The Study With Friends community includes a team of bloggers who bless us with authentic and honest musings about how their faith informs their life, and how life informs their faith. These blogs offer insights and advice from the heart. They are experiential. For instructional insights, visit our bible study page.
I was diagnosed with MS about 14 years ago. The good news, that I found out immediately, is that there is medicine that can help me cope with all of the symptoms and maybe even help stay in remission. This wasn’t always the case! The bad news is that all of the medical treatment options were needles– injections. I don’t like needles, like a lot of people. In fact, I’ve passed out at just the sight of a needle before. I thought this was a cruel joke! I did it every day, took that shot, that needle, which was going to keep me in remission. It never did, but I kept trying different medication options. Always needles.
Just for a moment, think what it would be like if one day you chanced upon a person who was trying to figure out what are the most important things to know in life. You would be given the task of helping that person decipher this. What would you say?
When it comes to daily time in the Word and prayer, we have a lot of reasons why it might not happen. “I know I should read my Bible every day, but I get distracted and forget.” “I meant to spend time in prayer but the kids just never give me a minute.” “I’m too busy.” We may not say these things out loud, but either we think them or we unconsciously believe them. What comes next in this cycle? Guilt, regret, lament. We are pitiful creatures that way.
If you know me socially or personally, a fair depiction of me is that I am an extrovert—gregarious and sociable. However, I am not that entirely. My oomph comes from being by myself, in the Word and with Jesus. My heart delights in this time. Unfortunately, I fall short, bigtime, when it comes to making and/or taking time to just be me, in the quiet, with Him.
Age is a funny thing. It has the power to make us feel powerful and important, or weak and incapable. Feeling “old” or “young” can have remarkable consequences for how we treat ourselves and others. Whether it’s the naivete of a teenager, the wisdom (or stodginess) of the retired, or the whirl-wind that is the “prime of life,” the world judges us by the number of years we’ve been alive.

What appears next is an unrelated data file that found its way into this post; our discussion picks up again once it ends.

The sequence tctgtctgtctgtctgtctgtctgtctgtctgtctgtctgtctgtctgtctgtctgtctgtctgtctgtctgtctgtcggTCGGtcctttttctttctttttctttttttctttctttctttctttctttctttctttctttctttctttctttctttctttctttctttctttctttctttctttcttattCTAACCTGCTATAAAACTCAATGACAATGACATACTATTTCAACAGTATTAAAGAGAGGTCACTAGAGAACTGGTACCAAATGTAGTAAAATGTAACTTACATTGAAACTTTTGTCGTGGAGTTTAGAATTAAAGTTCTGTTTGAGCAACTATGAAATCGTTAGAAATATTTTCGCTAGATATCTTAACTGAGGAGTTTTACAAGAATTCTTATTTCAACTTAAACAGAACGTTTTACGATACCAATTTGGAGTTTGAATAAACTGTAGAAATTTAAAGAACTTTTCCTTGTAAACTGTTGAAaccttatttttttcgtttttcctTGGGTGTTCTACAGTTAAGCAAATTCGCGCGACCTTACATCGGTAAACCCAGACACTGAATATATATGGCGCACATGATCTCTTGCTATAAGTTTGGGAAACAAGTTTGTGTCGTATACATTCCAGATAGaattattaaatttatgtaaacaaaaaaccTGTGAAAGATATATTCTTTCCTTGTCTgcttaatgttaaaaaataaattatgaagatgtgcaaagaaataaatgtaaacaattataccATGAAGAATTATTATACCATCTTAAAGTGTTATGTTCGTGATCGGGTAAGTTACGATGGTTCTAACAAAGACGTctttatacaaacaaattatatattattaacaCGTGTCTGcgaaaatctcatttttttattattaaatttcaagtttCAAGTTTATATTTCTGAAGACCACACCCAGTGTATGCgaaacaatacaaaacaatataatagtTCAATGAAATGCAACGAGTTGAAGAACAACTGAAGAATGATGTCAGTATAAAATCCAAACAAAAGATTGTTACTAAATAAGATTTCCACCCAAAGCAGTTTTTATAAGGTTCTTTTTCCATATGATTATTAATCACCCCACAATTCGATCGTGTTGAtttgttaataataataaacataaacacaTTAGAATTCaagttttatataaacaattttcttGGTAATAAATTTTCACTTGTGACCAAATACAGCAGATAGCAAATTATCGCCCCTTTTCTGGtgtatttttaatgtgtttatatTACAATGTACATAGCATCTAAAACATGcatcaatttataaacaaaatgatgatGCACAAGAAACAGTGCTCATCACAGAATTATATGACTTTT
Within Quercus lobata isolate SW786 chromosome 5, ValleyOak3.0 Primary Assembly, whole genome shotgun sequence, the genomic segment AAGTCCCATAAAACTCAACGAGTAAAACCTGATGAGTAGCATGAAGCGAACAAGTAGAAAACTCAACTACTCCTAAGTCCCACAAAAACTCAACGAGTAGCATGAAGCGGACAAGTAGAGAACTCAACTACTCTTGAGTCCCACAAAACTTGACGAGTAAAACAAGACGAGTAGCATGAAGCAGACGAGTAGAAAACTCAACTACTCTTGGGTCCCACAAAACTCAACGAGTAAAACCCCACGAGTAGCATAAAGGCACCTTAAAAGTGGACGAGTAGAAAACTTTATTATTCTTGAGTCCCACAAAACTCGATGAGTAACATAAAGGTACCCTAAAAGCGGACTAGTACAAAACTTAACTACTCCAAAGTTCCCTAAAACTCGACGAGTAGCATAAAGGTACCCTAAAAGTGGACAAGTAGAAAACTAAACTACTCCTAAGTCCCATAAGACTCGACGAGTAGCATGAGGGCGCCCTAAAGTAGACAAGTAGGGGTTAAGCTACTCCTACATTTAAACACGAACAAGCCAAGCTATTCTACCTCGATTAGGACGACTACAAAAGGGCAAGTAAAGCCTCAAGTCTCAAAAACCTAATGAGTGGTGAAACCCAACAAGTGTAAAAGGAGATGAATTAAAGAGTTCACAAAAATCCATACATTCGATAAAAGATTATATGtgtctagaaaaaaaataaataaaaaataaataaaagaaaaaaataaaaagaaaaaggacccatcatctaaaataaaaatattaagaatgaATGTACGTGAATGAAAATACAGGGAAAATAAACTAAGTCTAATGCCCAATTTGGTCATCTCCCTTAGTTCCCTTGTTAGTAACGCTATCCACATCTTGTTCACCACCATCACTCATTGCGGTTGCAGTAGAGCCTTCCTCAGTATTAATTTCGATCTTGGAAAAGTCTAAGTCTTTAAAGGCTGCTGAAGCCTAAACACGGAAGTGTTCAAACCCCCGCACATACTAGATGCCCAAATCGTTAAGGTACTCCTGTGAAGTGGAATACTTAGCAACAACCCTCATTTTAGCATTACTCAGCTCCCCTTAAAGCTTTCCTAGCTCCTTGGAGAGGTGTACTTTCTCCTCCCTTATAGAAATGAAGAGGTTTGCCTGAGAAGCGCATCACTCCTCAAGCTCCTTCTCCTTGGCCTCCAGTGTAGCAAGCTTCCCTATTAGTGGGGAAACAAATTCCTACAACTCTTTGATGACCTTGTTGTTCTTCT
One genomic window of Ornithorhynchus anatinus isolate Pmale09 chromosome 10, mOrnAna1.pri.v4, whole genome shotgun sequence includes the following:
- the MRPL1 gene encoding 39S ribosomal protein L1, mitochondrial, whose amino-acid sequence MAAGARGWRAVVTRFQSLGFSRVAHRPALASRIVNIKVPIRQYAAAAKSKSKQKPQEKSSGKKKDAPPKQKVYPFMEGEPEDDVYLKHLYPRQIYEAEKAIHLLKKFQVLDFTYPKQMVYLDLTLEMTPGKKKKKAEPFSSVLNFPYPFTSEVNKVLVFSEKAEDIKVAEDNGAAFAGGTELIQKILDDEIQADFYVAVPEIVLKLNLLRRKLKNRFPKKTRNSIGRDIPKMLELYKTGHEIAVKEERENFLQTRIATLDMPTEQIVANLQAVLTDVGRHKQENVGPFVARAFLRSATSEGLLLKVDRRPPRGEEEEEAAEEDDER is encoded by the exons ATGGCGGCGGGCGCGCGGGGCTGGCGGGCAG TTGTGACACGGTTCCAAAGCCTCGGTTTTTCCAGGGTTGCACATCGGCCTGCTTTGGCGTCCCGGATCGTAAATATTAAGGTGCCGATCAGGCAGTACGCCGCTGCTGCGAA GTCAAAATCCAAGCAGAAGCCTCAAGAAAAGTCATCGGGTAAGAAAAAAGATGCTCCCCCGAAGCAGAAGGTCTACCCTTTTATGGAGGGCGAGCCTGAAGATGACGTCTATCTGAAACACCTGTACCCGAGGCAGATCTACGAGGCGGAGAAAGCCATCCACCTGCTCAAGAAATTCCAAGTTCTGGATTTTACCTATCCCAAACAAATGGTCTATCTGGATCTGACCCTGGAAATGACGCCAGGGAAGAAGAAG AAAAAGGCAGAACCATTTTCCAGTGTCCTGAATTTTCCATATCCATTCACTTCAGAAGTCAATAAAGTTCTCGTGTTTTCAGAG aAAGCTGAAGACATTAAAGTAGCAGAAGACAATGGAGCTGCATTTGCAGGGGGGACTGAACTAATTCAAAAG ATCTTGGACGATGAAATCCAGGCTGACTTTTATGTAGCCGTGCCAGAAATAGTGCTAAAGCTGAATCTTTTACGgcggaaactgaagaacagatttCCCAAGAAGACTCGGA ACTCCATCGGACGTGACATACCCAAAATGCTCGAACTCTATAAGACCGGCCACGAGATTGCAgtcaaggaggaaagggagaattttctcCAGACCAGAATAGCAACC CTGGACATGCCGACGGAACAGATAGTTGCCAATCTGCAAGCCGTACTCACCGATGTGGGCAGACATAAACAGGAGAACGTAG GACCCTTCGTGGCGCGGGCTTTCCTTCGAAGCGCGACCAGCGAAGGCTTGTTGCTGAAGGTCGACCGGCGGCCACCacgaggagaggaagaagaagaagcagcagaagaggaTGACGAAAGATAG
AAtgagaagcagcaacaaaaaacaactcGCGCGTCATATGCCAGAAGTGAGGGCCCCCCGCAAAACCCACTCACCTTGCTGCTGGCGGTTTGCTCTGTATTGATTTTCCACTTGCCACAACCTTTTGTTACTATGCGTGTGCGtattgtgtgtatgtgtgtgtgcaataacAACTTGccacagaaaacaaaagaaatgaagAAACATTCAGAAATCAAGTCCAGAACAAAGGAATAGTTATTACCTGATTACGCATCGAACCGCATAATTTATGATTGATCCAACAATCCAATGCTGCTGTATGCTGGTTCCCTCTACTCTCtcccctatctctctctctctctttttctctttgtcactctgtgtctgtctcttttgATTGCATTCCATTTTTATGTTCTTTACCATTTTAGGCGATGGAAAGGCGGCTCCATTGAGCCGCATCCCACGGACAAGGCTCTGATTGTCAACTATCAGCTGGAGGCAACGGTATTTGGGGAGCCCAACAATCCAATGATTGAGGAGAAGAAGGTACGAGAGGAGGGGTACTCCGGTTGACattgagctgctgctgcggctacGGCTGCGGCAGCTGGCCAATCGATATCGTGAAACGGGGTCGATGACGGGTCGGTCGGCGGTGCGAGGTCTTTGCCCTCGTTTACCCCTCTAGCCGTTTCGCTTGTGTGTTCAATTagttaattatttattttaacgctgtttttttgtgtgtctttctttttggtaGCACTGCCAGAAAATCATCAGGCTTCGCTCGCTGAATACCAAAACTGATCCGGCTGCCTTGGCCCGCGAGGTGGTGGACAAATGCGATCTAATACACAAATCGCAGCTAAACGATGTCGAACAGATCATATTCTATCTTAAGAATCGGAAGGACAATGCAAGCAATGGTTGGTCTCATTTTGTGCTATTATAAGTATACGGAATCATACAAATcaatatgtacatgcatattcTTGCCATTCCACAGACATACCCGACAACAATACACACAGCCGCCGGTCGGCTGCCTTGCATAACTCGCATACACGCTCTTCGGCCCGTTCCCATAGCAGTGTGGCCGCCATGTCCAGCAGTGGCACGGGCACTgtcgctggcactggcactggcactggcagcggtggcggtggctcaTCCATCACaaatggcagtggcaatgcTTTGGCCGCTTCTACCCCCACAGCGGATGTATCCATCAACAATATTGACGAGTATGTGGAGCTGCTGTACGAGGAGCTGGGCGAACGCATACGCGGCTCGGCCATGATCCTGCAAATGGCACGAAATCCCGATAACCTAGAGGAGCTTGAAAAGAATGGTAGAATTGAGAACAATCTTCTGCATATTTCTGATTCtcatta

But it’s just a number, right?
Well, I just turned 30. Honestly, I feel just how I thought I would feel.
And nothing like I thought I would feel.
The boat would turn onto the new tack, or course, as the passenger ducked under the boom that was swinging to the other side of the boat. The passenger would find a perch on the opposite side of the boat from the billowing sail and lean back to balance the boat. The sail would fill up with the wind and off we would go in the new direction. It was magical, like a dance on the water.
As last year was ending and a new year approaching, I, like many, did my own little “year in review.” 2017 seemed to have its share of downers. Among them, my mother fell and broke her hip, and subsequently died. After finally persuading my husband to take a vacation (it had been several years since our last one), our trip south in September was cancelled by a hurricane (one of several that affected our country). There were earthquakes and wild fires in our country and terrorist attacks all over the world. I personally was sick with bronchitis for over six weeks. That was followed by a shingles outbreak that lasted 4 months. In December my husband spent 8 days in court being defended in a law suit. I could easily have felt sorry for us, and the world in general.
Our society uses merit-based standards to judge whether someone or something is worthy of a title or role, such as a Grammy or Oscar award winner, military General, Nobel Laureate, pageant winner, etc. We consider income, status, accomplishments or the opinions of others to determine worth. We also place a great emphasis on self-esteem, which is defined as “a feeling that you are a good person who deserves to be treated with respect.”
But what does scripture say about worth and worthiness?
Long before I became a mom, I worked in Santa Monica, CA. I worked for a boss who would harass me sexually with his vocal comments. He was very inappropriate. So much so that I wanted to file a report with OSHA. However, I feared that he would track me down. He did not seem to be a very stable human being. The payroll check that I received bounced. No real surprise there, considering his instability.
It’s hard to remember the last time I was truly joyful. I’m a generally happy, positive person. But when was the last time I truly exuberated joy? I’ve heard the difference between happiness and joy described many ways, but this is one of my favorites: Happiness is an emotion that can disappear as quickly as it comes, but Joy is a choice.